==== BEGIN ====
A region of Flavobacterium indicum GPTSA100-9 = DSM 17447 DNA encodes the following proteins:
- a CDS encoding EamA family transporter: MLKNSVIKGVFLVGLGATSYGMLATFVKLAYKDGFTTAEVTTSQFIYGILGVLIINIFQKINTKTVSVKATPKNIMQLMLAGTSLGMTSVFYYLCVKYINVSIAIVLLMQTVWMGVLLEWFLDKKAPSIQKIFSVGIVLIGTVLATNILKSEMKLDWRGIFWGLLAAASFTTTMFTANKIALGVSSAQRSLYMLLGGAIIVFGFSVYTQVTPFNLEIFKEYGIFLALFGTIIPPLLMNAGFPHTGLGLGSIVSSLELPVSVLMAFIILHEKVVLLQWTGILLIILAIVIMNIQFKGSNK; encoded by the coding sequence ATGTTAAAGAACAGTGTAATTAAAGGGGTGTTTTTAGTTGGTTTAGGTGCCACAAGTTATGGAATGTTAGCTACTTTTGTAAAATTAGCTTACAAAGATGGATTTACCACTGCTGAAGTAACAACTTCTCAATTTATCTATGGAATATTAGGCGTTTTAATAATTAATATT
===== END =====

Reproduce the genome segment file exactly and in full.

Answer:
A region of Flavobacterium indicum GPTSA100-9 = DSM 17447 DNA encodes the following proteins:
- a CDS encoding EamA family transporter: MLKNSVIKGVFLVGLGATSYGMLATFVKLAYKDGFTTAEVTTSQFIYGILGVLIINIFQKINTKTVSVKATPKNIMQLMLAGTSLGMTSVFYYLCVKYINVSIAIVLLMQTVWMGVLLEWFLDKKAPSIQKIFSVGIVLIGTVLATNILKSEMKLDWRGIFWGLLAAASFTTTMFTANKIALGVSSAQRSLYMLLGGAIIVFGFSVYTQVTPFNLEIFKEYGIFLALFGTIIPPLLMNAGFPHTGLGLGSIVSSLELPVSVLMAFIILHEKVVLLQWTGILLIILAIVIMNIQFKGSNK; encoded by the coding sequence ATGTTAAAGAACAGTGTAATTAAAGGGGTGTTTTTAGTTGGTTTAGGTGCCACAAGTTATGGAATGTTAGCTACTTTTGTAAAATTAGCTTACAAAGATGGATTTACCACTGCTGAAGTAACAACTTCTCAATTTATCTATGGAATATTAGGCGTTTTAATAATTAATATT